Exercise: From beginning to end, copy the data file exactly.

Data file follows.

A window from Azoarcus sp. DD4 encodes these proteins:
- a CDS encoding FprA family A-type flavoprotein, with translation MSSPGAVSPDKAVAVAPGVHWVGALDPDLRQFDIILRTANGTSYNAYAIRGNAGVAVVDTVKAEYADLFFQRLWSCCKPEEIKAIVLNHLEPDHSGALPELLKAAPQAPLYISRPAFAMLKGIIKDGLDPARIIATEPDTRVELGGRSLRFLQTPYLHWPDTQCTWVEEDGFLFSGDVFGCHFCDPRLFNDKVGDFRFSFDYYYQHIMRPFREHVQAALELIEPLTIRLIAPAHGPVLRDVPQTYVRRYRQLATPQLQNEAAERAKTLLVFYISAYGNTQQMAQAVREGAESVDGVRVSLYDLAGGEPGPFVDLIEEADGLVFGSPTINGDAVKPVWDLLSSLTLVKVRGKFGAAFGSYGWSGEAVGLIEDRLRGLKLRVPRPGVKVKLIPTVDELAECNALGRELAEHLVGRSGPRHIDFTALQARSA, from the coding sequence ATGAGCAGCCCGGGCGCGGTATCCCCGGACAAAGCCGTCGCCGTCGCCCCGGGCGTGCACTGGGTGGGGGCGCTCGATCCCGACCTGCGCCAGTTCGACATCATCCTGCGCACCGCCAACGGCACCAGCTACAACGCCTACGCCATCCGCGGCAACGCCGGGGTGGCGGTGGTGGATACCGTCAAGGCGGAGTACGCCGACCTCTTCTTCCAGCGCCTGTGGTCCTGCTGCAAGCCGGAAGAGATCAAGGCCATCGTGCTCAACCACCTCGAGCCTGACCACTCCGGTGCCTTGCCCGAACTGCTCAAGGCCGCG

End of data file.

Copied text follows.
A window from Azoarcus sp. DD4 encodes these proteins:
- a CDS encoding FprA family A-type flavoprotein, with translation MSSPGAVSPDKAVAVAPGVHWVGALDPDLRQFDIILRTANGTSYNAYAIRGNAGVAVVDTVKAEYADLFFQRLWSCCKPEEIKAIVLNHLEPDHSGALPELLKAAPQAPLYISRPAFAMLKGIIKDGLDPARIIATEPDTRVELGGRSLRFLQTPYLHWPDTQCTWVEEDGFLFSGDVFGCHFCDPRLFNDKVGDFRFSFDYYYQHIMRPFREHVQAALELIEPLTIRLIAPAHGPVLRDVPQTYVRRYRQLATPQLQNEAAERAKTLLVFYISAYGNTQQMAQAVREGAESVDGVRVSLYDLAGGEPGPFVDLIEEADGLVFGSPTINGDAVKPVWDLLSSLTLVKVRGKFGAAFGSYGWSGEAVGLIEDRLRGLKLRVPRPGVKVKLIPTVDELAECNALGRELAEHLVGRSGPRHIDFTALQARSA, from the coding sequence ATGAGCAGCCCGGGCGCGGTATCCCCGGACAAAGCCGTCGCCGTCGCCCCGGGCGTGCACTGGGTGGGGGCGCTCGATCCCGACCTGCGCCAGTTCGACATCATCCTGCGCACCGCCAACGGCACCAGCTACAACGCCTACGCCATCCGCGGCAACGCCGGGGTGGCGGTGGTGGATACCGTCAAGGCGGAGTACGCCGACCTCTTCTTCCAGCGCCTGTGGTCCTGCTGCAAGCCGGAAGAGATCAAGGCCATCGTGCTCAACCACCTCGAGCCTGACCACTCCGGTGCCTTGCCCGAACTGCTCAAGGCCGCG